Giatano (Guy) Barbera, patriarch of the Bundaberg farming family and director of Barbera Fresh. Picture: Robyne Cuerel
Giatano (Guy) Barbera, patriarch of the Bundaberg farming family and director of Barbera Fresh. Picture: Robyne Cuerel

Barbera’s blame game over alleged $11m debts

BESIEGED Bundaberg farming patriarch Giatano Barbera blames a financial backer for family-linked companies racking up alleged debts of more than $11 million.

Barbera, who is known locally as Guy, said that when funding ceased for the small crops operation a couple of years ago it financially wounded the business.

Of the 14 companies Barbera is a director, four are being pursued for some $10 million.

Among those four are Barbera Fresh which is believed to owe $5.7 million and Barbera Properties with more than $1.45 million of alleged debts.

The family property and two kids
The family property and two kids

The liquidator of Barbera Fresh, BRI Ferrier, has written to ASIC requesting funding to public examine Barbera's companies stating they had "difficulties in obtaining access to books and records".

"That's fine. I've done nothing wrong," Barbera told The Courier-Mail.

"I do not have a creditor who is not happy.

"We are in a pretty hard game and there are plenty of people who don't like us but we have never gone out there to mislead or misrepresent anyone."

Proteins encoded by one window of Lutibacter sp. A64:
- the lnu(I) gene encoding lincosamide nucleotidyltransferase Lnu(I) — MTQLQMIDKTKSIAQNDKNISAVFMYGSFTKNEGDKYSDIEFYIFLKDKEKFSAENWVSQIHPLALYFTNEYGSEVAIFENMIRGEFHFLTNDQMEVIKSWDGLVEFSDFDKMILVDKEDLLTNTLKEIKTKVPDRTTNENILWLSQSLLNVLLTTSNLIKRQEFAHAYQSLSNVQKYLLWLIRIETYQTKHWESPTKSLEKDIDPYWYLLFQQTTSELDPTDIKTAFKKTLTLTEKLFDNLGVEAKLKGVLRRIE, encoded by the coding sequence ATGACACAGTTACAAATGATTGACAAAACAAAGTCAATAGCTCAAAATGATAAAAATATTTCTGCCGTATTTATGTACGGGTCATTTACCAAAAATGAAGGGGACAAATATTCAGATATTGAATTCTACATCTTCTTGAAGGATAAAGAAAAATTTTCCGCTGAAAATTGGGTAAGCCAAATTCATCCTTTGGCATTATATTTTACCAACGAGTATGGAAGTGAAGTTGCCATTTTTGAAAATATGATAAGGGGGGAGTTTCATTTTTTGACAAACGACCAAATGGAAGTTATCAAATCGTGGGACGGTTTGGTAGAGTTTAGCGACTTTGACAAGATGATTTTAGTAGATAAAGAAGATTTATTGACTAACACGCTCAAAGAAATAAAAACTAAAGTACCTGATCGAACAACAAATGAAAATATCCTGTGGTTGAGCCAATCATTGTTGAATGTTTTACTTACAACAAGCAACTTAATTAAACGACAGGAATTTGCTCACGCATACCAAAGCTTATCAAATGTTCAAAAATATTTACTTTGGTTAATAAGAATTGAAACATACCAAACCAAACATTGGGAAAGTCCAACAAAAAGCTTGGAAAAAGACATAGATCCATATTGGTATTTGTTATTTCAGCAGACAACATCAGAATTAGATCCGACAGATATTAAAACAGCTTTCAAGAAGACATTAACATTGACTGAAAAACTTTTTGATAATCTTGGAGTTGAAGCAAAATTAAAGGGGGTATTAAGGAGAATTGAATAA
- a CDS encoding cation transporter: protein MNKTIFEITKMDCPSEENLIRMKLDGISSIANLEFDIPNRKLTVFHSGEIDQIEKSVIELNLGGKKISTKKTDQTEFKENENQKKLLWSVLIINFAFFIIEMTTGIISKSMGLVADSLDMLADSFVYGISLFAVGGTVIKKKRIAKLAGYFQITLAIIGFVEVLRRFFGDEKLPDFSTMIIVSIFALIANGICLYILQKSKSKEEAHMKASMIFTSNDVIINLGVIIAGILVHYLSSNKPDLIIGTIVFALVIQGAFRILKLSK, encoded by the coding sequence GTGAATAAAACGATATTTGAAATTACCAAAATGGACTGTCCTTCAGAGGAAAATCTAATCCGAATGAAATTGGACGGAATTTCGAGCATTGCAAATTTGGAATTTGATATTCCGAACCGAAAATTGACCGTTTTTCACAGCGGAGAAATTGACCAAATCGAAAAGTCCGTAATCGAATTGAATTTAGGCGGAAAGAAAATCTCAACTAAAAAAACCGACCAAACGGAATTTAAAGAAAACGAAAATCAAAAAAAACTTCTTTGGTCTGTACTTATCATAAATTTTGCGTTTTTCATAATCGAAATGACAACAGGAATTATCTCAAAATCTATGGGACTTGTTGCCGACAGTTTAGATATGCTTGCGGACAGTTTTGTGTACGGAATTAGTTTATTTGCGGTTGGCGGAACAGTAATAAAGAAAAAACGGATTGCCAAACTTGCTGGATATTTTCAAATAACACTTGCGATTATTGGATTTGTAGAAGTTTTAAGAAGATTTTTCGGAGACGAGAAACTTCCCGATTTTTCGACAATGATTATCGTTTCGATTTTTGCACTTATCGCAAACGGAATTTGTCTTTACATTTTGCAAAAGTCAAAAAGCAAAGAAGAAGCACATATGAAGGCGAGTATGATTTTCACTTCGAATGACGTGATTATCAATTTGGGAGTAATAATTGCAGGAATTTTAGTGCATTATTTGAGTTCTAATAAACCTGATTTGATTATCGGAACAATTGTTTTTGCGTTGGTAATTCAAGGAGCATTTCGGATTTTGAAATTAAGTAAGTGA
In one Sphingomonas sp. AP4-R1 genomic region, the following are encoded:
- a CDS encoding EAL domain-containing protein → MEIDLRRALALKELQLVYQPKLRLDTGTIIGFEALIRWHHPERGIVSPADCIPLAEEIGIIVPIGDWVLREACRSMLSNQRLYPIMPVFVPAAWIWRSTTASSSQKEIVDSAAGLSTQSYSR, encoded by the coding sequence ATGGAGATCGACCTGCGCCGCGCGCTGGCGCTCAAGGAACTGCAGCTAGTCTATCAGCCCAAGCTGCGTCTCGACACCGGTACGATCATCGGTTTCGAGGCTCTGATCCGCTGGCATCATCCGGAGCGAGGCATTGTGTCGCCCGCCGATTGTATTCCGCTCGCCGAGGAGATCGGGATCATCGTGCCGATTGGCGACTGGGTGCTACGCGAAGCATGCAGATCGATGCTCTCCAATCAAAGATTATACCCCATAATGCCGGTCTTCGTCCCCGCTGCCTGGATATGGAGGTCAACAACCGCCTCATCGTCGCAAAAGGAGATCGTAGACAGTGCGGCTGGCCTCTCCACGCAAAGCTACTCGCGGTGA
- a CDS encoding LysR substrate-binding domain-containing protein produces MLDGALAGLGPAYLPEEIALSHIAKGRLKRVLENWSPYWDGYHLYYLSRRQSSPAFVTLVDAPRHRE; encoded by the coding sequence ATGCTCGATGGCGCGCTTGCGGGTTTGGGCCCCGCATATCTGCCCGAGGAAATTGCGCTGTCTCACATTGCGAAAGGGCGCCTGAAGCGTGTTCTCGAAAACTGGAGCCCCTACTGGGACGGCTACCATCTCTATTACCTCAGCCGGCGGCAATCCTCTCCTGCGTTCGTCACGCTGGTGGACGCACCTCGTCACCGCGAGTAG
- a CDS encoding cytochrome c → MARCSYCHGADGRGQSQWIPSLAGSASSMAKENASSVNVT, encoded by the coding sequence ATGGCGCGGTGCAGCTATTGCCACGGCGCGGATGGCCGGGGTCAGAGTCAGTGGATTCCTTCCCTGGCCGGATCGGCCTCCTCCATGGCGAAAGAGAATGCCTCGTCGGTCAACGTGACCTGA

Responding to creditors or litigants is something that Barbera or companies related to the family name have done for three decades.

According to Supreme Court records, since 1993 Barbera, or companies tied to the family name, have been a respondent or defendant on more than 30 occasions. Mr Barbera has been a plaintiff or applicant on more than half a dozen occasions. One is still before the courts while the remainder have been settled or withdrawn.

Guy’s son Mason, 21, was the director of Barbera Family Farms up until April 2 when his father replaced him.
Guy’s son Mason, 21, was the director of Barbera Family Farms up until April 2 when his father replaced him.

More than a dozen were filed by the Commissioner of State Revenue.

A Queensland Treasury spokesman would not comment specifically on any action the Commissioner of State Revenue has taken against Barbera-related companies. But he said the types of proceedings or legal actions brought by the Commissioner usually relate to either debt recovery of outstanding tax that include payroll tax, land tax or transfer (stamp) duty, royalty payments or repayable grants.

In addition to Barbera's companies going into liquidation, Barbera Farms, which was under the directorship of New South Wales-based Matt Maley, was wound-up on April 11 in the Supreme Court with more than $1.4 million of alleged debts.

Barbera said the assortment of companies that have been registered with the family name, that include Barbera Holdings, Barbera Bowen Properties, Barbera Fresh, Barbera Packers, Barbera Properties and Barbera Plant & Equipment and date back to the early nineties, was not unusual.

"The companies are set up for reasons, we go by our accountants … we are farmers, not legal people or accountants," he said.